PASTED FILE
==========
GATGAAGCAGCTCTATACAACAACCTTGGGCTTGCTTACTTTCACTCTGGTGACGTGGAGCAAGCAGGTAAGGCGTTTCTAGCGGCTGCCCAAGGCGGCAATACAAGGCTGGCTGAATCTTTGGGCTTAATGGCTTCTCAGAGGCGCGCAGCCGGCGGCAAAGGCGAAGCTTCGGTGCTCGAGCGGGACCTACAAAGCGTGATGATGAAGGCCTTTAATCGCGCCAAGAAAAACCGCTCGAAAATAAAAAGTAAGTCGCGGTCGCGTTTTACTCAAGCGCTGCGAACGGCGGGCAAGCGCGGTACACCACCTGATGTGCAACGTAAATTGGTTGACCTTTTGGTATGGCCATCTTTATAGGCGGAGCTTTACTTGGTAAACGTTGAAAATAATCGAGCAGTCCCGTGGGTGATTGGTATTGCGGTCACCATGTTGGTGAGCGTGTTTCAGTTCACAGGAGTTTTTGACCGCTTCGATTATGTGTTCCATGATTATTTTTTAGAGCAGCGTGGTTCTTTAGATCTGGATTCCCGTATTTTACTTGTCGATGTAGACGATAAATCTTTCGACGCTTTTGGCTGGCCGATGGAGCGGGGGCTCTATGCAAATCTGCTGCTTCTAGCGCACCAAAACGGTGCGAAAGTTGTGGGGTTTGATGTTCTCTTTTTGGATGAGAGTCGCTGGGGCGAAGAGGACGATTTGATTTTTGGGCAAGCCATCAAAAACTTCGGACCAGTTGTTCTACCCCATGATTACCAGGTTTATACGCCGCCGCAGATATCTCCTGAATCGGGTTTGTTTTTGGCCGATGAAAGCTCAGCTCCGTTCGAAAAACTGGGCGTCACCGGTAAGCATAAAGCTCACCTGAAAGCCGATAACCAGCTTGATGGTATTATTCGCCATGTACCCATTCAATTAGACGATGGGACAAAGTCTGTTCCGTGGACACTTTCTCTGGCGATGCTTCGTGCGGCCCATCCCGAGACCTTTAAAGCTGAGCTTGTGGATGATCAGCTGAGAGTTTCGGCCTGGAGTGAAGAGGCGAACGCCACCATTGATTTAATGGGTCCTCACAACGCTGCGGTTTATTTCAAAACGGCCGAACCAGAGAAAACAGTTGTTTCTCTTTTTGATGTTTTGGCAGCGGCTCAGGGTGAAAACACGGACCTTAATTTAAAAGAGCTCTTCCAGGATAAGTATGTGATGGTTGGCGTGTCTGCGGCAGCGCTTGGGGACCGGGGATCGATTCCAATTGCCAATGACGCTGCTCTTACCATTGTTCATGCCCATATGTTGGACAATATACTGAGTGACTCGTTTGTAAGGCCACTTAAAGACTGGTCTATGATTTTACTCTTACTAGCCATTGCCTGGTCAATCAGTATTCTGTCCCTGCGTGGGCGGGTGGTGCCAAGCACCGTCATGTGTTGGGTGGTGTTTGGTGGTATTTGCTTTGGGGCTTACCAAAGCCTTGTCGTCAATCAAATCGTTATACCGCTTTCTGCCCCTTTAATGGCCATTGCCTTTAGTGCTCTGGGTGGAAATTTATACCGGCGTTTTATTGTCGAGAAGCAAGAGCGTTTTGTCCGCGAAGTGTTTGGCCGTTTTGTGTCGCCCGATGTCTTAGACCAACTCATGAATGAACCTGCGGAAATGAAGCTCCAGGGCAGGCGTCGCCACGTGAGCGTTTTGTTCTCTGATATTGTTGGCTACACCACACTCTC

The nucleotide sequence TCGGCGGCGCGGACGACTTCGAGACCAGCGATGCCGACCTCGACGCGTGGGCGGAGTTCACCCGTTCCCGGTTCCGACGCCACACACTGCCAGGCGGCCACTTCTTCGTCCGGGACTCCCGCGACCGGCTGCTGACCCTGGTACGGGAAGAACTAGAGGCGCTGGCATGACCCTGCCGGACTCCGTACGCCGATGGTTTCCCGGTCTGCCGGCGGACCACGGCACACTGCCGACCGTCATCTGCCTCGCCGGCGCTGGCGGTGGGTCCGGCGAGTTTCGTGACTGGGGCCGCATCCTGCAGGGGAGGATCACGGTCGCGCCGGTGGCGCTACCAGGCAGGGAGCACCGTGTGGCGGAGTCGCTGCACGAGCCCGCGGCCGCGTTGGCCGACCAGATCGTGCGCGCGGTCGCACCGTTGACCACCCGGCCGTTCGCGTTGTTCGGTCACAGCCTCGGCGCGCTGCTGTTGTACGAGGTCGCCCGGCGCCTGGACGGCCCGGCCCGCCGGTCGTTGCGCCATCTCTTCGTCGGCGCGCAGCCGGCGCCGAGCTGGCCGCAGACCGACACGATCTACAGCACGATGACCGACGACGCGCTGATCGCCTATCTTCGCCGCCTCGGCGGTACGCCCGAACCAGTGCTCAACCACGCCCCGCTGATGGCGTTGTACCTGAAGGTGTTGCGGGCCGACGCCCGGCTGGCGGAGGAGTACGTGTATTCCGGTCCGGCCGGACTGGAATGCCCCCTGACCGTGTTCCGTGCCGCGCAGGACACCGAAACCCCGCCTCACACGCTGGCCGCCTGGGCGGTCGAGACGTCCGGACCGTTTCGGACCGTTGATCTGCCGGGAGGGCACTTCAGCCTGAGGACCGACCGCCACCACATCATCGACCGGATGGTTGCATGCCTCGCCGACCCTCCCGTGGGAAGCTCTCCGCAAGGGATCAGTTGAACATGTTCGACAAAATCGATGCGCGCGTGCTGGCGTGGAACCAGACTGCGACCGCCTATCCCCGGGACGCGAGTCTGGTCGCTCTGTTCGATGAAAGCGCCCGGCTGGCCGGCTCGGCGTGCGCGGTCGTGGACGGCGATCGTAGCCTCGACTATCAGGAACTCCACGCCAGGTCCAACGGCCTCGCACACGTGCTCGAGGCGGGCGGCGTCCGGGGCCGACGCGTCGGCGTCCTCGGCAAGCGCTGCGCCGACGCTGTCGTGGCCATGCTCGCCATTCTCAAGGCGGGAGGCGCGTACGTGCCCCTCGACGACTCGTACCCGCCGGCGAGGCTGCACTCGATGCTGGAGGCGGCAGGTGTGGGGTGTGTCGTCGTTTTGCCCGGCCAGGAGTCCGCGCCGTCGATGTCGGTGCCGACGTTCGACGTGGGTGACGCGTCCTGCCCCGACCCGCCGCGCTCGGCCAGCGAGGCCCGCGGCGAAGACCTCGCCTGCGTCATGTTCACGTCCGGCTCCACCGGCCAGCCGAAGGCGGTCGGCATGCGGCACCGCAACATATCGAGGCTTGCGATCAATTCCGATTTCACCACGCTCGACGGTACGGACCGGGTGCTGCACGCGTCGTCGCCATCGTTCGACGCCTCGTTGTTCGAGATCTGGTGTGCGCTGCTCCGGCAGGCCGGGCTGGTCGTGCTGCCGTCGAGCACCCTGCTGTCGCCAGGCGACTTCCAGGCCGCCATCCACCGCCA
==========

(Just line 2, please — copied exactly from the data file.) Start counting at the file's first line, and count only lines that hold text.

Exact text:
The nucleotide sequence TCGGCGGCGCGGACGACTTCGAGACCAGCGATGCCGACCTCGACGCGTGGGCGGAGTTCACCCGTTCCCGGTTCCGACGCCACACACTGCCAGGCGGCCACTTCTTCGTCCGGGACTCCCGCGACCGGCTGCTGACCCTGGTACGGGAAGAACTAGAGGCGCTGGCATGACCCTGCCGGACTCCGTACGCCGATGGTTTCCCGGTCTGCCGGCGGACCACGGCACACTGCCGACCGTCATCTGCCTCGCCGGCGCTGGCGGTGGGTCCGGCGAGTTTCGTGACTGGGGCCGCATCCTGCAGGGGAGGATCACGGTCGCGCCGGTGGCGCTACCAGGCAGGGAGCACCGTGTGGCGGAGTCGCTGCACGAGCCCGCGGCCGCGTTGGCCGACCAGATCGTGCGCGCGGTCGCACCGTTGACCACCCGGCCGTTCGCGTTGTTCGGTCACAGCCTCGGCGCGCTGCTGTTGTACGAGGTCGCCCGGCGCCTGGACGGCCCGGCCCGCCGGTCGTTGCGCCATCTCTTCGTCGGCGCGCAGCCGGCGCCGAGCTGGCCGCAGACCGACACGATCTACAGCACGATGACCGACGACGCGCTGATCGCCTATCTTCGCCGCCTCGGCGGTACGCCCGAACCAGTGCTCAACCACGCCCCGCTGATGGCGTTGTACCTGAAGGTGTTGCGGGCCGACGCCCGGCTGGCGGAGGAGTACGTGTATTCCGGTCCGGCCGGACTGGAATGCCCCCTGACCGTGTTCCGTGCCGCGCAGGACACCGAAACCCCGCCTCACACGCTGGCCGCCTGGGCGGTCGAGACGTCCGGACCGTTTCGGACCGTTGATCTGCCGGGAGGGCACTTCAGCCTGAGGACCGACCGCCACCACATCATCGACCGGATGGTTGCATGCCTCGCCGACCCTCCCGTGGGAAGCTCTCCGCAAGGGATCAGTTGAACATGTTCGACAAAATCGATGCGCGCGTGCTGGCGTGGAACCAGACTGCGACCGCCTATCCCCGGGACGCGAGTCTGGTCGCTCTGTTCGATGAAAGCGCCCGGCTGGCCGGCTCGGCGTGCGCGGTCGTGGACGGCGATCGTAGCCTCGACTATCAGGAACTCCACGCCAGGTCCAACGGCCTCGCACACGTGCTCGAGGCGGGCGGCGTCCGGGGCCGACGCGTCGGCGTCCTCGGCAAGCGCTGCGCCGACGCTGTCGTGGCCATGCTCGCCATTCTCAAGGCGGGAGGCGCGTACGTGCCCCTCGACGACTCGTACCCGCCGGCGAGGCTGCACTCGATGCTGGAGGCGGCAGGTGTGGGGTGTGTCGTCGTTTTGCCCGGCCAGGAGTCCGCGCCGTCGATGTCGGTGCCGACGTTCGACGTGGGTGACGCGTCCTGCCCCGACCCGCCGCGCTCGGCCAGCGAGGCCCGCGGCGAAGACCTCGCCTGCGTCATGTTCACGTCCGGCTCCACCGGCCAGCCGAAGGCGGTCGGCATGCGGCACCGCAACATATCGAGGCTTGCGATCAATTCCGATTTCACCACGCTCGACGGTACGGACCGGGTGCTGCACGCGTCGTCGCCATCGTTCGACGCCTCGTTGTTCGAGATCTGGTGTGCGCTGCTCCGGCAGGCCGGGCTGGTCGTGCTGCCGTCGAGCACCCTGCTGTCGCCAGGCGACTTCCAGGCCGCCATCCACCGCCA